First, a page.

We are what we eat, and—as a nation—we’re not doing very well at deciding what to eat. The evidence suggests that what we eat—and how healthy we are— is influenced by where we can afford to live. All too often, housing that low-income families can afford is in areas where healthy foods are hard to find.
The concept of a “food desert” has now entered the lexicon of public policy—though not yet the Oxford English Dictionary. The 2008 Farm Bill defines a food desert as “an area in the United States with limited access to affordable and nutritious food, particularly such an area composed of predominantly lower income neighborhoods and communities.” In a 2009 report to Congress, the USDA found that 15 percent of Americans living in low-income urban neighborhoods are more than one mile from the nearest supermarket – that’s 7 million people.
To illustrate, consider the District of Columbia, with food deserts in four of its eight wards (see the darker purple areas in the map).
District of Columbia Food Deserts
The problem is worst in Wards 5, 7, and 8, where over two-thirds of the population is overweight or obese and rates of diabetes are in the double digits. These are very poor communities, with at least one in three residents receiving food stamps (renamed SNAP, for Supplemental Nutrition Assistance Program)
One innovative idea for providing healthier food choices to residents of food deserts like these combines the old and the new: mobile farmers’ markets that accept SNAP electronic benefit transfer (EBT) cards as payment. This approach is underway in Boston, New York, and other big cities and will be launched this year in DC. Fresh fruits, vegetables, and other farm produce are sold to residents during scheduled weekly visits to the neighborhood by refrigerated vans and other vehicles—even converted school buses. The DC program, offered by the Arcadia Center for Sustainable Food and Agriculture, will also provide nutritional education through local schools and outreach through trusted neighborhood groups.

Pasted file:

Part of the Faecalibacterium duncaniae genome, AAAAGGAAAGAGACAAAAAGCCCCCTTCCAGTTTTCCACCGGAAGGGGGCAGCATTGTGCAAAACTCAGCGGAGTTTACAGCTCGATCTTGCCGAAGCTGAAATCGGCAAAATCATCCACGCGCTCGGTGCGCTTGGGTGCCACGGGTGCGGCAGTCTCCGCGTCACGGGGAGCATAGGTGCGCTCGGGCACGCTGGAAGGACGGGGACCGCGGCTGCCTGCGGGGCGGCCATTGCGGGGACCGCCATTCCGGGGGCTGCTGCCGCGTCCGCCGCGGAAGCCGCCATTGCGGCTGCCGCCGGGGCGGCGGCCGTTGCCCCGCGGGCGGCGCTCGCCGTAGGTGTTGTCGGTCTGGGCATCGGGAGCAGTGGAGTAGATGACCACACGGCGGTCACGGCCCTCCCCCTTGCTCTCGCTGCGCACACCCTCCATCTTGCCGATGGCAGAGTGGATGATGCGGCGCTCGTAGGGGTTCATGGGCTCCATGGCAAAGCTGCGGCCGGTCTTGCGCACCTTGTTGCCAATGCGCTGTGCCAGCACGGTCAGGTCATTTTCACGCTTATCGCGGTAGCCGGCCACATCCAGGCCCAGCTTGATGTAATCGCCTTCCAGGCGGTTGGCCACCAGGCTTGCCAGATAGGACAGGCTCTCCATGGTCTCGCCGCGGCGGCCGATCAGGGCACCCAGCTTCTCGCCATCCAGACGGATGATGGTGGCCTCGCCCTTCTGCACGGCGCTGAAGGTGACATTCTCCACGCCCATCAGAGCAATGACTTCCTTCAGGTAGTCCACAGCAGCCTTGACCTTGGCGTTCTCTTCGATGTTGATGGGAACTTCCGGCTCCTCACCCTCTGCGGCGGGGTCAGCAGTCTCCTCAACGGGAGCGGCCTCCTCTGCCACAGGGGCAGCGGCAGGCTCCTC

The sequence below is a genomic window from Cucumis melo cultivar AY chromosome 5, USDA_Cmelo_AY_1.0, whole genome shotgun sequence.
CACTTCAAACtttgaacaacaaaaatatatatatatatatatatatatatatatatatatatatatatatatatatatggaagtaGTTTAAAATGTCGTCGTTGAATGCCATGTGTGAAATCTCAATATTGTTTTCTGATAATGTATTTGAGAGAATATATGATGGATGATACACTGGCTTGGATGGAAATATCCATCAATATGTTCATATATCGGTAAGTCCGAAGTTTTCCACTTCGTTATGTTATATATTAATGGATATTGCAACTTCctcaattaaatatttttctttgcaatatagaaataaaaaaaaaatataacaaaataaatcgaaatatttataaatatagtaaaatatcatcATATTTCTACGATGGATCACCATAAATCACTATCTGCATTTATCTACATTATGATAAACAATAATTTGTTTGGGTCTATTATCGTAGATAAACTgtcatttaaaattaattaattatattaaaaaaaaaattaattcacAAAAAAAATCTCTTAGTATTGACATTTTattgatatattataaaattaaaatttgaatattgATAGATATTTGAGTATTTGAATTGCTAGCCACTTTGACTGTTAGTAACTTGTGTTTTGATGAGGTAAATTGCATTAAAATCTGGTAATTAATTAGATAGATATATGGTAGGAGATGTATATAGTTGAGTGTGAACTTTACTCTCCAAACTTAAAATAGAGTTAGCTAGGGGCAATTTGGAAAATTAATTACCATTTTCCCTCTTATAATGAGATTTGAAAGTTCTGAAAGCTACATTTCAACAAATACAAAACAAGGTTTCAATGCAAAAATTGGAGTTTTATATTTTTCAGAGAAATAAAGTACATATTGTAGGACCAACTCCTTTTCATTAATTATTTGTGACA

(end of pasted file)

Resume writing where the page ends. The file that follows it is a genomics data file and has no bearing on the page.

These efforts deserve attention because they directly address the spatial pattern of urban food deserts. There’s even a behavioral economics angle to this. Like curbside recycling, mobile farmers’ markets make desired behavior conspicuous to other local residents, possibly eliciting greater acceptance and participation.